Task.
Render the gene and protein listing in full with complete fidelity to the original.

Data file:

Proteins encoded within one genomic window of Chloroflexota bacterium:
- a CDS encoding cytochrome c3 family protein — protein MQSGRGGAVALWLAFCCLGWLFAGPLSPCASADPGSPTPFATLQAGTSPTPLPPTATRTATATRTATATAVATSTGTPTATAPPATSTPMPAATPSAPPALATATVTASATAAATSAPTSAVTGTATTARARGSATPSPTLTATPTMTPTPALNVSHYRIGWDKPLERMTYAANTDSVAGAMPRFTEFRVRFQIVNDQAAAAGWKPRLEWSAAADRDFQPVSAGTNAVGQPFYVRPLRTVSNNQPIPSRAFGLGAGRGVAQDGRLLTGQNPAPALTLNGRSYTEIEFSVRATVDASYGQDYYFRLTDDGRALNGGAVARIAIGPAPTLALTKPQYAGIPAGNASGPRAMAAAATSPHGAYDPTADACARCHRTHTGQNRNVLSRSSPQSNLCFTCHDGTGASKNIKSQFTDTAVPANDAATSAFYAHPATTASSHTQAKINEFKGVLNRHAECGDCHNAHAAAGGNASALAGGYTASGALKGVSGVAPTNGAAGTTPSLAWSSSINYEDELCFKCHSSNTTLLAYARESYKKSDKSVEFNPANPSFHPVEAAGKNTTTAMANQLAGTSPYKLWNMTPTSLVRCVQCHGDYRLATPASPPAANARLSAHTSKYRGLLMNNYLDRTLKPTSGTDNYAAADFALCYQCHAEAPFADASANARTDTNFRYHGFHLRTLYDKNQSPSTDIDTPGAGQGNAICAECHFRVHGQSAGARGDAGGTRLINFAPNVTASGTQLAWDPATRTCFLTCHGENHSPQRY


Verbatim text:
Proteins encoded within one genomic window of Chloroflexota bacterium:
- a CDS encoding cytochrome c3 family protein — protein MQSGRGGAVALWLAFCCLGWLFAGPLSPCASADPGSPTPFATLQAGTSPTPLPPTATRTATATRTATATAVATSTGTPTATAPPATSTPMPAATPSAPPALATATVTASATAAATSAPTSAVTGTATTARARGSATPSPTLTATPTMTPTPALNVSHYRIGWDKPLERMTYAANTDSVAGAMPRFTEFRVRFQIVNDQAAAAGWKPRLEWSAAADRDFQPVSAGTNAVGQPFYVRPLRTVSNNQPIPSRAFGLGAGRGVAQDGRLLTGQNPAPALTLNGRSYTEIEFSVRATVDASYGQDYYFRLTDDGRALNGGAVARIAIGPAPTLALTKPQYAGIPAGNASGPRAMAAAATSPHGAYDPTADACARCHRTHTGQNRNVLSRSSPQSNLCFTCHDGTGASKNIKSQFTDTAVPANDAATSAFYAHPATTASSHTQAKINEFKGVLNRHAECGDCHNAHAAAGGNASALAGGYTASGALKGVSGVAPTNGAAGTTPSLAWSSSINYEDELCFKCHSSNTTLLAYARESYKKSDKSVEFNPANPSFHPVEAAGKNTTTAMANQLAGTSPYKLWNMTPTSLVRCVQCHGDYRLATPASPPAANARLSAHTSKYRGLLMNNYLDRTLKPTSGTDNYAAADFALCYQCHAEAPFADASANARTDTNFRYHGFHLRTLYDKNQSPSTDIDTPGAGQGNAICAECHFRVHGQSAGARGDAGGTRLINFAPNVTASGTQLAWDPATRTCFLTCHGENHSPQRY